b. the KDH operation was directed solely at the southern wing which since 1939 had been expropriated as the offices of the Mandate Secretariat and the Army's HQ so as a target, it could not be identified as a civilian objct, unlike the Seremaris.

Stephen Franklin said...

Apologies for the error about casualties. That said the number of civilians killed by the King David Hotel (KDH) detonation was vastly greater than the number killed at the Hotel Semiramis and, as I said, the the KDH bombing happened in 1946, while the Hotel Semiramis was bombed during Israel's War of Independence.

YMedad said...

I accept your first apology.

As for the timee period, the point is "undergrounds" and not Army. what difference are you attempting to distinguish? and what difference numbers?

civilians killed.

If Arabs killed at Semiramis, which is according to you differnt, should we subtract all Arabs killed at KDH?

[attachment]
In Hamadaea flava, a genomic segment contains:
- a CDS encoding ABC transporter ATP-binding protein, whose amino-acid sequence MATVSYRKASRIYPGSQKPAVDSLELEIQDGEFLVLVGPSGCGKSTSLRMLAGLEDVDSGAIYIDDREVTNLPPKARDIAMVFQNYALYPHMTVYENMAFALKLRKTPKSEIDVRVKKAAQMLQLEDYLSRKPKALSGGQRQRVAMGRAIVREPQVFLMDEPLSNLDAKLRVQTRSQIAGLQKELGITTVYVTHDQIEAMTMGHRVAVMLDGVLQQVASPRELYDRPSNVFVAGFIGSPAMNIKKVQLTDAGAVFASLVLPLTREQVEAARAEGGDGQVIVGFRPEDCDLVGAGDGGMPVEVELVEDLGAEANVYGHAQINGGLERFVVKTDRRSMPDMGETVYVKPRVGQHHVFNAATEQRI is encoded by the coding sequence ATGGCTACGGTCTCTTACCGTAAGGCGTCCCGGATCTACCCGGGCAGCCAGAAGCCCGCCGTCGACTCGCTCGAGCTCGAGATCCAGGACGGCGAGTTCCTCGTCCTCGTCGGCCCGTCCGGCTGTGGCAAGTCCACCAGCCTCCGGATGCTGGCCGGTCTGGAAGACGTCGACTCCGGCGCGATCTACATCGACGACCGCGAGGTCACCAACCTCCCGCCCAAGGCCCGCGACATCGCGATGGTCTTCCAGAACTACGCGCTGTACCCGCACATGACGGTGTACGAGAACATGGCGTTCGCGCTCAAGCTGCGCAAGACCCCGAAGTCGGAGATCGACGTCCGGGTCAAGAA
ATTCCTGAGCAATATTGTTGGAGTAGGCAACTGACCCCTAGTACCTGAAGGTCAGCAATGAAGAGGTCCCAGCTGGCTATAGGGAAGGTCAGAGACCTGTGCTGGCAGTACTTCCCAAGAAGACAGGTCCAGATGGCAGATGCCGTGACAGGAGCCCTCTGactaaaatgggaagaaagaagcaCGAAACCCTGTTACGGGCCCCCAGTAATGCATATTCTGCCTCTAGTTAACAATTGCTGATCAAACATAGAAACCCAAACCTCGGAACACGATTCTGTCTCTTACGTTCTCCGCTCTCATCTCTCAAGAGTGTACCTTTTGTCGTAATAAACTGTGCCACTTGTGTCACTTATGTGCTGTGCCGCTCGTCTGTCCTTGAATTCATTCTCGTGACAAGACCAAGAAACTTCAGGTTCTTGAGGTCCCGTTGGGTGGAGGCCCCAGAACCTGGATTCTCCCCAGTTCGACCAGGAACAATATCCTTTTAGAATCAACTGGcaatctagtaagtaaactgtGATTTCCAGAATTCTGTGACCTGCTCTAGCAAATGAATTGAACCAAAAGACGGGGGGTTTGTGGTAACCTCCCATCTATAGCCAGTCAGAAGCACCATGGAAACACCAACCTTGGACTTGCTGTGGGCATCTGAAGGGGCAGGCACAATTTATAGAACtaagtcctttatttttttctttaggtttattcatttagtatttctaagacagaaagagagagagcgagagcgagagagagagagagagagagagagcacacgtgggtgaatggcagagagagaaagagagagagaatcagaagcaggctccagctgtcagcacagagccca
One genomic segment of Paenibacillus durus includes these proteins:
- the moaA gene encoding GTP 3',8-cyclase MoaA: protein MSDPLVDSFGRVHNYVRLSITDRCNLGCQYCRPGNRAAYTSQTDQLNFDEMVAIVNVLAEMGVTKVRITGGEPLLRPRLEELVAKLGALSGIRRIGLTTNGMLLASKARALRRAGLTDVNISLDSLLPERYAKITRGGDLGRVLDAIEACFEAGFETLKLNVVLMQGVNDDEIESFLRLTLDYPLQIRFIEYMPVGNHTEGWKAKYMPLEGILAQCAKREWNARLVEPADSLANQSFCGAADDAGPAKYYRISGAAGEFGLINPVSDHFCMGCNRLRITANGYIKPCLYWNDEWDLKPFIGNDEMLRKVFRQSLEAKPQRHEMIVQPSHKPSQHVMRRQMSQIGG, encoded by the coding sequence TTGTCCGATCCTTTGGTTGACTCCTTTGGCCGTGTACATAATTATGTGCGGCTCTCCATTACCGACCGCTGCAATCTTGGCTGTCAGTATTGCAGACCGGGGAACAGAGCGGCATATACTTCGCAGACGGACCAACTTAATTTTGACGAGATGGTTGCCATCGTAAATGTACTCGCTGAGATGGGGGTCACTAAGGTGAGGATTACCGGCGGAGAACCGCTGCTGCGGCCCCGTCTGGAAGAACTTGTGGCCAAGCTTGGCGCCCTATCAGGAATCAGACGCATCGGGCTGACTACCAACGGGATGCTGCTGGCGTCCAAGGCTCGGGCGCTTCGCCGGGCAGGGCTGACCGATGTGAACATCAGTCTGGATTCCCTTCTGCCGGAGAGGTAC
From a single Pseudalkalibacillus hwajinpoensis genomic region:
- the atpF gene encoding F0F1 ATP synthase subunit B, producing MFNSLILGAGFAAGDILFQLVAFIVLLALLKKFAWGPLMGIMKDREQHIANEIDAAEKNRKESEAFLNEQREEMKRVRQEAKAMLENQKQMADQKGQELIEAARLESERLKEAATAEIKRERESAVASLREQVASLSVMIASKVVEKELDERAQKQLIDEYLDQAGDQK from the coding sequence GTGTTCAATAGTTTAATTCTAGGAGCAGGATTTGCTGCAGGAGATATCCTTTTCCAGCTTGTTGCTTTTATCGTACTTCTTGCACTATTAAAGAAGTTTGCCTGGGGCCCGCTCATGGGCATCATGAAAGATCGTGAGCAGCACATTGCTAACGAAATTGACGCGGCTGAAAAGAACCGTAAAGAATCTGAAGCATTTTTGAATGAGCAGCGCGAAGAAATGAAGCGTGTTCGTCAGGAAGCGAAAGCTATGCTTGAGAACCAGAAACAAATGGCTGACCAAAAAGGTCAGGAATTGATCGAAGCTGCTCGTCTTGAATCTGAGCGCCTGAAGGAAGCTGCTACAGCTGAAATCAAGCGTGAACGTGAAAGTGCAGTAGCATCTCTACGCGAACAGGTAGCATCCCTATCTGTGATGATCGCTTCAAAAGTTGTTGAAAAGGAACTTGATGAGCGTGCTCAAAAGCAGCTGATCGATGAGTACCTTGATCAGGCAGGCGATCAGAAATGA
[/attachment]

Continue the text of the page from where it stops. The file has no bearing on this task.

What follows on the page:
I cannot grasp your argument.

Stephen Franklin said...

My argument is that if asked "which Jewish underground fighting force in Mandate period Palestine blew up a hotel with civilian casualties?" it would seem a bit strange to answer with the underground force responsible for far fewer civilian casualties.

I most certainly did NOT say or suggest that Arabs killed at Semiramis are different (from other casualties). I would also accept an apology for your mistaken comment.

YMedad said...

Properly, the Irgun did not blow up a hotel. The KDH, as a hotel providing for guests, was only at the northern wing, as the southern wing was closed to all civilians except those on official business with the Army or the Mandate Secretariat. Only the "non-hotel" was the target. I am sure Begin would not have authorized an attack on a civilian target. Not so the Semiramis which was solely and wholly a hotel and was targeted by the local Hagana command.

Batya Medad said...

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Annette Gendler said...

Incidentally, I just read about the bombing of the Hotel Semiramis in "O Jerusalem" (a terrifically chilling account), so I would have been among those .1% with you. After all, the King David Hotel "only" lost a wing. The Semiramis was completely destroyed.